Diadie Bathily has a way of getting people to dance. It works with children, teenagers and adults. It works with the St. Louis Rams, senior citizens and even a stubborn, misinformed little boy named Jason.
Bathily moved to St. Louis in 1998, but he started his career far from the American Midwest.
“I was born in Cote d'Ivoire and my parents are from Mali,” Bathily says. “I grew up in both cultures at the same time. When I was 25, I went to Europe for the first time to teach dance. I moved to the U.S. in July of ’98.”
St. Louis holds a wealth of culture and art. But it’s not the obvious destination for a fledgling dance teacher from West Africa.
“I didn’t pick St. Louis,” he says. “St. Louis picked me. When I was in Ivory Coast, I met an anthropologist named Joseph Hellweg. He was in Africa to research dance and theater. I was teaching dance at the time, and someone told him about me. He visited during one of my classes and just sat down and watched. He was impressed with the way I taught and right away made a phone call to UMSL. I’ve been in St. Louis ever since.”
Bathily is too kind to admit it at first, but he says Americans are a little slow when it comes to learning West African dance.
“Teaching here is really different from teaching in Cote d’Ivoire,” Bathily says. “The key is to break the dance into pieces. You have to explain everything, from the technique to the cultural context. When I taught in Africa, the children would get it right away. Dance is already part of the culture.”
Teaching in a foreign country carries a whole set of unique challenges. But there’s one instance in particular that Bathily remembers more vividly than any other. It all started with the wild imagination of a schoolboy.
“I will never forget it,” Bathily says. “I will never forget him. The experience will mark me forever. I was teaching a P.E. class to second graders at an elementary school in St. Louis and there was this boy named Jason. Before class, the P.E. teacher told me, ‘Diadie, leave this boy alone. He won’t do anything in P.E.’ So I let him be at first. But the second day, I said, ‘You know what? I’m going to keep trying.’ So I told the boy, ‘You’re going to try today.’ He says, ‘No. I’m 100 percent not going to dance.’ So I said, ‘Give me one reason, just one. If you give me one reason why you don’t want to do West African dance, I’ll leave you alone.’ He said, ‘If I do West African dance, I’m going to turn black.’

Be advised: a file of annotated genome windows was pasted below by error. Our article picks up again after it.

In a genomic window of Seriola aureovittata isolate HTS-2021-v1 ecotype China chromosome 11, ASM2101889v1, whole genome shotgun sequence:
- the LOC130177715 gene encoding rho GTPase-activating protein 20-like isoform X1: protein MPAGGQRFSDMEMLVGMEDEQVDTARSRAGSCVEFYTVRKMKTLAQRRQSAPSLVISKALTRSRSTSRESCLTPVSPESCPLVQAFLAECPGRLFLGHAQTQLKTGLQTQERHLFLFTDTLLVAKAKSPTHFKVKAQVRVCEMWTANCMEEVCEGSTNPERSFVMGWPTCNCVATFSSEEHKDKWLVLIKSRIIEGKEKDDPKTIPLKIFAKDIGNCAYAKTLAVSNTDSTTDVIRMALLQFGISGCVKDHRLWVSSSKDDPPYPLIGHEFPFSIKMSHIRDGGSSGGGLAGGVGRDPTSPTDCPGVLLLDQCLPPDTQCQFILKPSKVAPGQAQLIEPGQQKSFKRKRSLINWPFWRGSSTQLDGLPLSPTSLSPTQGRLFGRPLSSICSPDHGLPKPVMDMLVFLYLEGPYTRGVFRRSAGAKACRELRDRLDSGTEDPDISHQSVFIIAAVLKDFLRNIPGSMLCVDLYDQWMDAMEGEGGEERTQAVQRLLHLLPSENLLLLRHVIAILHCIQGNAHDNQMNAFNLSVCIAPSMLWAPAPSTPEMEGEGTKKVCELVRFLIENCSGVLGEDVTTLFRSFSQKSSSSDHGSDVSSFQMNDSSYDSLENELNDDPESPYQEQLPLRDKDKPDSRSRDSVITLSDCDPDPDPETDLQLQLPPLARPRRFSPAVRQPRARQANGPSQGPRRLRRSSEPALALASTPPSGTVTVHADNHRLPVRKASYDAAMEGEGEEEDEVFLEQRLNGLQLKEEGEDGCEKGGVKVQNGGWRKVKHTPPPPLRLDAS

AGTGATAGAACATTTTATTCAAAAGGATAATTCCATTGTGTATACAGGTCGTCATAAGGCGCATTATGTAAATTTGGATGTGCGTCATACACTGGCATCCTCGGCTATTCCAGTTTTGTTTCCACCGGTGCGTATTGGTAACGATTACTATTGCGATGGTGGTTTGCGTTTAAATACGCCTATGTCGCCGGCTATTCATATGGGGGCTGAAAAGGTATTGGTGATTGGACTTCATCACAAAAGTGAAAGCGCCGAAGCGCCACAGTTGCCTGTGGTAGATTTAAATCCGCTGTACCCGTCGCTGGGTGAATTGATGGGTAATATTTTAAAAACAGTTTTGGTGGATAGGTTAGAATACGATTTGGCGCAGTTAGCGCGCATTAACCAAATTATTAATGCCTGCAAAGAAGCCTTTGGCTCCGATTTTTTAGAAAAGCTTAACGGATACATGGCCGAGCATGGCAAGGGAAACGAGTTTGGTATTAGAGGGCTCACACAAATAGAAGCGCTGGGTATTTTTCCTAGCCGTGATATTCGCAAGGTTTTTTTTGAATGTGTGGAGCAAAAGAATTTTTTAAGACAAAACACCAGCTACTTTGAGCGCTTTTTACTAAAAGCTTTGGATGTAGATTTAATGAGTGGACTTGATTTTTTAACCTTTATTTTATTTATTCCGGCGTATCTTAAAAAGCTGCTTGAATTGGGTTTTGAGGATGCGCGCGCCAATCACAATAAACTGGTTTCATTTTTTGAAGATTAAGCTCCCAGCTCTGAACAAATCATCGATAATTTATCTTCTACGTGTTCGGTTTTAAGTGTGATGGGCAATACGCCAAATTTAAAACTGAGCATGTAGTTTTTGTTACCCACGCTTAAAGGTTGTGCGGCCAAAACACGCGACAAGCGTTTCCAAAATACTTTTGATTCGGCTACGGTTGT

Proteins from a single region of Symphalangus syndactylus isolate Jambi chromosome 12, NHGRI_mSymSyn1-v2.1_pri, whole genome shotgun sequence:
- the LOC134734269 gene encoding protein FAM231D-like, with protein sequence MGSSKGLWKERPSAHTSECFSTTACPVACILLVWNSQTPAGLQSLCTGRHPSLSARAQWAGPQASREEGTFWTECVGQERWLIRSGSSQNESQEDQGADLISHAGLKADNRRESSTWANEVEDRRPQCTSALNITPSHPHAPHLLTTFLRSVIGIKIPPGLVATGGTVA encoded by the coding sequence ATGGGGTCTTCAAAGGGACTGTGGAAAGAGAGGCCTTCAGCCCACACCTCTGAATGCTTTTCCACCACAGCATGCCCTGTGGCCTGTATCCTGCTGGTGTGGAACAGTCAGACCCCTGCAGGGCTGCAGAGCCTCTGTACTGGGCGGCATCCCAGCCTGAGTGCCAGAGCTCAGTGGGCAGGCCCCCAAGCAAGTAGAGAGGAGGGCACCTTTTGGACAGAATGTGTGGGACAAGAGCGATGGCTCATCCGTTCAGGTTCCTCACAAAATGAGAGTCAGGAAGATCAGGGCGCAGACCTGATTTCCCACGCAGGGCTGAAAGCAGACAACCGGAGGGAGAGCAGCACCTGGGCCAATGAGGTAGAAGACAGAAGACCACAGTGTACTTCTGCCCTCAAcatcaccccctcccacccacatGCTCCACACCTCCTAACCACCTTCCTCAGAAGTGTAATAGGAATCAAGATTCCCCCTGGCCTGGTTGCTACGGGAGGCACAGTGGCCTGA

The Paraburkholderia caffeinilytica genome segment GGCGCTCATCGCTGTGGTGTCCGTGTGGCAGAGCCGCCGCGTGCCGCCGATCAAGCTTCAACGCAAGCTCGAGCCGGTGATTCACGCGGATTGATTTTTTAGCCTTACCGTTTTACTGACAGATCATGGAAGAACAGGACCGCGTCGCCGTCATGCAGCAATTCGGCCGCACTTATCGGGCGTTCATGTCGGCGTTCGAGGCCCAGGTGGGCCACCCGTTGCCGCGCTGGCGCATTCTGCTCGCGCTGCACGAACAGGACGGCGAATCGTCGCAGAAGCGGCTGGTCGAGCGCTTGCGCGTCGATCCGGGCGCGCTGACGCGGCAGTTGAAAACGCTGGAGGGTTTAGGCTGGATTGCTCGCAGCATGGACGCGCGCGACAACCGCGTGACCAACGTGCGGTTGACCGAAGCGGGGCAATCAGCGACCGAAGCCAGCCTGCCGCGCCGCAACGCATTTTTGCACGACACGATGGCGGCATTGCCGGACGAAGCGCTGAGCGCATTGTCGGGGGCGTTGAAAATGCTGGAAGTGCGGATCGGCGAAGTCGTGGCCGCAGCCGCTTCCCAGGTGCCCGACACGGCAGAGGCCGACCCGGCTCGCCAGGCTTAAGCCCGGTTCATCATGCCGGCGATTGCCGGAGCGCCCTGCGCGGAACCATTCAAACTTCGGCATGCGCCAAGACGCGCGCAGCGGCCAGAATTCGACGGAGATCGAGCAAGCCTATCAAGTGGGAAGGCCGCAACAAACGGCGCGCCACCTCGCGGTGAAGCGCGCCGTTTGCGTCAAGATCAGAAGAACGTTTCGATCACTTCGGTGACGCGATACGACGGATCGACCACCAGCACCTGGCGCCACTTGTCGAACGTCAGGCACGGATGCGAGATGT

“I was shocked,” Bathily continues. “I didn’t know how he came up with the idea. So I told him, ‘Yes, you might turn black. But a lot of my white friends who turn black, they try it out first. And only some of them turn black.’ I told him it starts with your toes. So if you try today, and your little toe is black tomorrow morning, it means you’re going to turn black. But if you don’t change, that means you will stay white. So the boy got up, danced a little bit, and then went to sit down.
“The next day, he got up in the morning and ran to his mom. ‘Mom! Mom! Look at my toes!’ His mom had no idea what was going on. Every morning he’d get up. ‘Mom! Mom! My toes are still white!’
“Soon, he started to really get into the class. He was amazing. The mom came to school to figure out what was going on. Ever since P.E. changed, he’d been talking about his toes. So I explained what happened, and she started laughing tears. She told me she doesn’t know where he got this idea. I told her it didn’t offend me. Lots of people look for some kind of excuse or protection for something. Usually, it doesn’t make any sense. I was just happy to help him. Ever since then, he’s been more warm and open to everything. I was sad when it was my last day. I will never forget that boy. I don’t know where he is now, but I would be so happy to see him.”
Bathily’s list of students ranges from the St. Louis Rams to the elderly. And there’s a unique story from every class. The Rams grunted every time they moved: “Hoo, hah, hoo.” The elderly blocked him from entering the building because he had canceled the previous class. They were upset. Many hugs later, they lowered their canes and let him back in the building. West African “wheelchair dancing” commenced soon after.
After teaching for five years, Bathily started a professional dance company called Afriky Lolo that tours across the country, especially at Universities. Recently, Bathily created a fitness company called Timbuk. Needless to say, he keeps busy.
“My question is always: ‘what can I do with African dance?’ It’s a great source of cultural education, but I feel like it can be more than that.” Bathily says. “In fact, I know it can be more than that.”
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